I came to this series in a roundabout way, having enjoyed the anime Your Lie in April and looking for similarly styled dramas.
I was suspicious at firI came to this series in a roundabout way, having enjoyed the anime Your Lie in April and looking for similarly styled dramas.
I was suspicious at first, mainly because the setup has the feel of an after-school special. Shoyo is a charismatic but vindictive pre-teen living with his older sister and single mother. Shoko, the new transfer student in his elementary school class, can't hear. Unable to cope with Shoko's special needs and unrelenting good nature, Shoyo begins a litany of abuses that eventually change both their lives forever.
I'm usually wary of "ripped from the headlines" stories. Creator Yoshitoki Oima won me over, though, by largely avoiding overt sentimentality and easy messages. Instead, Oima offers a realistic portrait (and gentle condemnation) of the culture that leads to such situations. A dozen small decisions, from the complicit nature of Shoyo's friends to the aloofness of their teacher, contribute to the escalation.
As the book description indicates, this volume ends with Shoyo on a mission to presumably make amends. I'm looking forward to seeing how Oima handles the hard work he has ahead in volume 2....more
This is one of those "all-ages" books that's actually worthy of the description.
In these short stories, Venus navigates her friendship with the reserThis is one of those "all-ages" books that's actually worthy of the description.
In these short stories, Venus navigates her friendship with the reserved Yoshio, competition with the unapologetic Glinda, and stress of educating her young sister Marie. The continuity-free stories and compact size of the collection also make this a great book for sharing with younger readers (while showing off the beauty of Gilbert's individual panels).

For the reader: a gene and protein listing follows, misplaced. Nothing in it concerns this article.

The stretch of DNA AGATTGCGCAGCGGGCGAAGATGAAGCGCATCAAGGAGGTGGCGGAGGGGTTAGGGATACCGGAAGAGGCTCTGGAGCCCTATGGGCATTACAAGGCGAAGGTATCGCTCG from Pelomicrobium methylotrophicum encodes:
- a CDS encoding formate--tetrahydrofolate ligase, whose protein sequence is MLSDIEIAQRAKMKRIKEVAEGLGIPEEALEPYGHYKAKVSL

It's hard to imagine that fans of Gilbert's more mature work won't appreciate this one as well. There are some clever metafictional call-backs, including a dazzling dream sequence at the end. More importantly, though, the book showcases Beto's impressive talent for depicting childhood in all its wonder....more
Even a brief summary of this volume's plot (or of L&R in general, really) would make it sound hopeless soap-operatic. And sure, it is that—but it'Even a brief summary of this volume's plot (or of L&R in general, really) would make it sound hopeless soap-operatic. And sure, it is that—but it's also visually dazzling, playful, moving, uplifting, and heartbreaking.
All of the stories in this collection are pretty short (some no more than a page). Even so, chances are you'll walk away with a profound empathy for each one of the book's large cast of characters. This is where Luba's half-sisters Fritz and Petra start to become really fascinating as Beto relates singular tales of high school woe and adult misadventures. Petra's pre-teen daughter Venus steals the show, though.
Gilbert has always had a knack for making his youngest characters' perspectives feel real. Even a simple trip to the comic shop can have momentous importance, and he's not afraid to build a story around those basic pleasures. After all, they never last as long as you'd hope, especially with some of the parents in this book. That being said, don't share this one with your kids—check out The Adventures of Venus for that....more